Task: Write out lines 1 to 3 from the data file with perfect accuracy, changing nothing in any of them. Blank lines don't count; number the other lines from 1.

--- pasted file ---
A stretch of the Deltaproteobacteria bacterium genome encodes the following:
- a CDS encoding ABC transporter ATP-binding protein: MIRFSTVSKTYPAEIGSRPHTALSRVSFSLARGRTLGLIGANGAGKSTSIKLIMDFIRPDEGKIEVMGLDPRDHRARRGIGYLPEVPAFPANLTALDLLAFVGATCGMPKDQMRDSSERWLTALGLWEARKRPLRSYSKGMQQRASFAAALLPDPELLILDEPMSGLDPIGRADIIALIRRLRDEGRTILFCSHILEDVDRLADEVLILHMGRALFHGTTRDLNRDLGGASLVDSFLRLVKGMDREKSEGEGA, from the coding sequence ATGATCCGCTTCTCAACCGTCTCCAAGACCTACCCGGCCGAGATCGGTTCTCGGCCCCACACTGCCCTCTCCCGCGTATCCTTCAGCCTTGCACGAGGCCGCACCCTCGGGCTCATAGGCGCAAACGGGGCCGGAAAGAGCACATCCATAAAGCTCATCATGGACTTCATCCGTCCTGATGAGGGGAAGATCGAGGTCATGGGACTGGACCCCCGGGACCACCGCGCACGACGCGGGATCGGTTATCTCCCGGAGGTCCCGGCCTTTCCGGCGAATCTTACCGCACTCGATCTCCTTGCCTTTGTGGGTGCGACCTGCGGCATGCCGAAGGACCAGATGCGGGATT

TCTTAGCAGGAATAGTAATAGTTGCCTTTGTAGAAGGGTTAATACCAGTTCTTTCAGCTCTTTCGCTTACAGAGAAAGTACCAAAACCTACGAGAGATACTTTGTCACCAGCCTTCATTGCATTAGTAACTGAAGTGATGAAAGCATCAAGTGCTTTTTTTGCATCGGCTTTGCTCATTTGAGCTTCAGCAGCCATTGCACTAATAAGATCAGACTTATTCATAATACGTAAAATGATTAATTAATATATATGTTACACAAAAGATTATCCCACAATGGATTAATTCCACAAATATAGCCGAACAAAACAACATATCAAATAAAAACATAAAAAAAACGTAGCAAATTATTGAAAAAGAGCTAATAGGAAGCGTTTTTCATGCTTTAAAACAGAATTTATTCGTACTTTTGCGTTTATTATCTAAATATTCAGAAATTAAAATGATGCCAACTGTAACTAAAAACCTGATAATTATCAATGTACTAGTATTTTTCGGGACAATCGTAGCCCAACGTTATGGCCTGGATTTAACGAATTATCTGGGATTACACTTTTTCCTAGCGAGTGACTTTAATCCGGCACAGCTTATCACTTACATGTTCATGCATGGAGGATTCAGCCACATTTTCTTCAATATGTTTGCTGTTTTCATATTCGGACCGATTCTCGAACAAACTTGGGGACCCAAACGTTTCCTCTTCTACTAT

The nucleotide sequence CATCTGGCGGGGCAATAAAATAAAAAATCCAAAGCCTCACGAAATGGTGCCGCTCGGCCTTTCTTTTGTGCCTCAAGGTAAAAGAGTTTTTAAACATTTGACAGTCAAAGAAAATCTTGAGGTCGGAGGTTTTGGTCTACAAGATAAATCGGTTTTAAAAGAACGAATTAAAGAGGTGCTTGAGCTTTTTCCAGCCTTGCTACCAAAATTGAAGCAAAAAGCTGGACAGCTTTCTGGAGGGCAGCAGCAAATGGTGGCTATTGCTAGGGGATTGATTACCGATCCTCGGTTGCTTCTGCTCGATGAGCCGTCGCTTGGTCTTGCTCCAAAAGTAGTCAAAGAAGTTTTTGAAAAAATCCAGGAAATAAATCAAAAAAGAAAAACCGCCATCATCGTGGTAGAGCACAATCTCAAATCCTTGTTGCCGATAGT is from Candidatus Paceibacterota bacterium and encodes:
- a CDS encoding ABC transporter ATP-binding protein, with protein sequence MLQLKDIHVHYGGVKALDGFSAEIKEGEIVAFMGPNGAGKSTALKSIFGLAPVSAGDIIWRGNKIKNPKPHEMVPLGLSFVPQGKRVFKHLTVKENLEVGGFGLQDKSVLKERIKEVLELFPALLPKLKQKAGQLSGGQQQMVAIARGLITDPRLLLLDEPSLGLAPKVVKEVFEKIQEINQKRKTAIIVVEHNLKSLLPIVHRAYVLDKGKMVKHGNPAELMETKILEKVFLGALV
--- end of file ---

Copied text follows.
A stretch of the Deltaproteobacteria bacterium genome encodes the following:
- a CDS encoding ABC transporter ATP-binding protein: MIRFSTVSKTYPAEIGSRPHTALSRVSFSLARGRTLGLIGANGAGKSTSIKLIMDFIRPDEGKIEVMGLDPRDHRARRGIGYLPEVPAFPANLTALDLLAFVGATCGMPKDQMRDSSERWLTALGLWEARKRPLRSYSKGMQQRASFAAALLPDPELLILDEPMSGLDPIGRADIIALIRRLRDEGRTILFCSHILEDVDRLADEVLILHMGRALFHGTTRDLNRDLGGASLVDSFLRLVKGMDREKSEGEGA, from the coding sequence ATGATCCGCTTCTCAACCGTCTCCAAGACCTACCCGGCCGAGATCGGTTCTCGGCCCCACACTGCCCTCTCCCGCGTATCCTTCAGCCTTGCACGAGGCCGCACCCTCGGGCTCATAGGCGCAAACGGGGCCGGAAAGAGCACATCCATAAAGCTCATCATGGACTTCATCCGTCCTGATGAGGGGAAGATCGAGGTCATGGGACTGGACCCCCGGGACCACCGCGCACGACGCGGGATCGGTTATCTCCCGGAGGTCCCGGCCTTTCCGGCGAATCTTACCGCACTCGATCTCCTTGCCTTTGTGGGTGCGACCTGCGGCATGCCGAAGGACCAGATGCGGGATT

TCTTAGCAGGAATAGTAATAGTTGCCTTTGTAGAAGGGTTAATACCAGTTCTTTCAGCTCTTTCGCTTACAGAGAAAGTACCAAAACCTACGAGAGATACTTTGTCACCAGCCTTCATTGCATTAGTAACTGAAGTGATGAAAGCATCAAGTGCTTTTTTTGCATCGGCTTTGCTCATTTGAGCTTCAGCAGCCATTGCACTAATAAGATCAGACTTATTCATAATACGTAAAATGATTAATTAATATATATGTTACACAAAAGATTATCCCACAATGGATTAATTCCACAAATATAGCCGAACAAAACAACATATCAAATAAAAACATAAAAAAAACGTAGCAAATTATTGAAAAAGAGCTAATAGGAAGCGTTTTTCATGCTTTAAAACAGAATTTATTCGTACTTTTGCGTTTATTATCTAAATATTCAGAAATTAAAATGATGCCAACTGTAACTAAAAACCTGATAATTATCAATGTACTAGTATTTTTCGGGACAATCGTAGCCCAACGTTATGGCCTGGATTTAACGAATTATCTGGGATTACACTTTTTCCTAGCGAGTGACTTTAATCCGGCACAGCTTATCACTTACATGTTCATGCATGGAGGATTCAGCCACATTTTCTTCAATATGTTTGCTGTTTTCATATTCGGACCGATTCTCGAACAAACTTGGGGACCCAAACGTTTCCTCTTCTACTAT